Pawaatamihk, an open-access journal focused on Métis thought inside the academy and in the community, released its first issue last week. According to a press release from the University of Winnipeg, this open-access journal is the first “nation-specific journal in Canada.” It is dedicated to uplifting Métis voices, stories, and research and features community stories, poetry, visual culture, book reviews, and scholarly papers. The name was gifted by Métis Elder Verna DeMontigny; translated from Michif and Ininimowin, it signifies “a group of people dreaming.” The journal’s Editorial Team is comprised of Métis women based at University of Calgary, University of Manitoba, University of Victoria, and UWinnipeg.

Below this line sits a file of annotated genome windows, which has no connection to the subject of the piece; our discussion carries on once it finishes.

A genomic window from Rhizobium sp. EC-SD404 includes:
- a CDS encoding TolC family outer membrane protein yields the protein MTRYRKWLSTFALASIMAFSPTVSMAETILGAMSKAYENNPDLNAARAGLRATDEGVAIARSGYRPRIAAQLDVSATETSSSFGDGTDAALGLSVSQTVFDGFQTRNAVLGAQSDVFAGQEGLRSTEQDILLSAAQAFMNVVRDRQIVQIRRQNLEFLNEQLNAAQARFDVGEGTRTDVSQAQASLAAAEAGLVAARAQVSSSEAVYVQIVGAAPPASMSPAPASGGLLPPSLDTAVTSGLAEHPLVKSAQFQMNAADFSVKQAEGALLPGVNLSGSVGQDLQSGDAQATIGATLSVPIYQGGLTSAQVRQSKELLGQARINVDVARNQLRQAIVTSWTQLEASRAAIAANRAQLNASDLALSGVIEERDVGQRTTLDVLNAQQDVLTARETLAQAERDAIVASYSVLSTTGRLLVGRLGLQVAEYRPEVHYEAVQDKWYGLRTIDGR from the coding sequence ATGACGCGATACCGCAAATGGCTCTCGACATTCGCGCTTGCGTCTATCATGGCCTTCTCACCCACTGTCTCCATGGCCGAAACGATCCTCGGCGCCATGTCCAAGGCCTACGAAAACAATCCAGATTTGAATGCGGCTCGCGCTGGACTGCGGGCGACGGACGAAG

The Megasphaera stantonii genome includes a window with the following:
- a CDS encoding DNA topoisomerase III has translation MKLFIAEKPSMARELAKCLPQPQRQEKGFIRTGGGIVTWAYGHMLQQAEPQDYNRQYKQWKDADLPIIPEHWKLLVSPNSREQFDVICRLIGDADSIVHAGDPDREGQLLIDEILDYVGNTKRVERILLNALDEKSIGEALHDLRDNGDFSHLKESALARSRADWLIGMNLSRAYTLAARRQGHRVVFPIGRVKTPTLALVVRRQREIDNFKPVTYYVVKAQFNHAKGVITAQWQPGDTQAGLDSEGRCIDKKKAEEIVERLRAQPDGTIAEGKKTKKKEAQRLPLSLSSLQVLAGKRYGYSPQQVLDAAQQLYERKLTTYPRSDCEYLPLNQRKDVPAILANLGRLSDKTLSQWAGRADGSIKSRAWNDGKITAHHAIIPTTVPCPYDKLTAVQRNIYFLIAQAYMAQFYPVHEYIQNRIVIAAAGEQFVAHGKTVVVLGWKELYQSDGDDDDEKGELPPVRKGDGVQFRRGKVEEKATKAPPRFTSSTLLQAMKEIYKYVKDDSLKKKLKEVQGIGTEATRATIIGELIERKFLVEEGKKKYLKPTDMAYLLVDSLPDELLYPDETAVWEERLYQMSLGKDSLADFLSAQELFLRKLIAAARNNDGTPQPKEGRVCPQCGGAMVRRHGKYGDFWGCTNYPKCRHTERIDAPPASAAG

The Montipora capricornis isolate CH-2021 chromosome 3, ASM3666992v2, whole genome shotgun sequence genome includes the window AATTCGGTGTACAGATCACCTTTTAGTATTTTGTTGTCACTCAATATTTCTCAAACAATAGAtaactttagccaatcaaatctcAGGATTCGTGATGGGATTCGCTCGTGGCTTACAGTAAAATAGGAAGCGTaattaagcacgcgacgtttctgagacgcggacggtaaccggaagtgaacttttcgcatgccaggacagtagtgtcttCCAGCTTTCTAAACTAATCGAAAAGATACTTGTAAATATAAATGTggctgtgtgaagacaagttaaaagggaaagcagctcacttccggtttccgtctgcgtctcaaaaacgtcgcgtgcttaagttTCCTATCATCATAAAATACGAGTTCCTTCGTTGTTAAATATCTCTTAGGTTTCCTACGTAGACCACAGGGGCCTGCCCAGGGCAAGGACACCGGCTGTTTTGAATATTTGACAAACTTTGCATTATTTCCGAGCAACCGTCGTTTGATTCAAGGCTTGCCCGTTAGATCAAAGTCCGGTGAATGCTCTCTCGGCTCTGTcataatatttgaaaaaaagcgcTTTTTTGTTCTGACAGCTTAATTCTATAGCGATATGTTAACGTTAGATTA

Universities Canada, Colleges and Institutes Canada, and the Canadian Bureau for International Education spoke to The Pie News about the proposed two-tier system that would expedite the visa process for international students. Under the system, which could reportedly be introduced as soon as 2024, IRCC would not need to verify parts of applications that have already been reviewed by an approved postsecondary institution. The three organizations praised the potential benefits of the framework; Universities Canada Assistant Director of International Relations Graham Barber said that the framework would “rais[e] the bar on international student services and “¦ really [set] a standard across the country.” The framework is currently undergoing a testing phase recommended by CICan.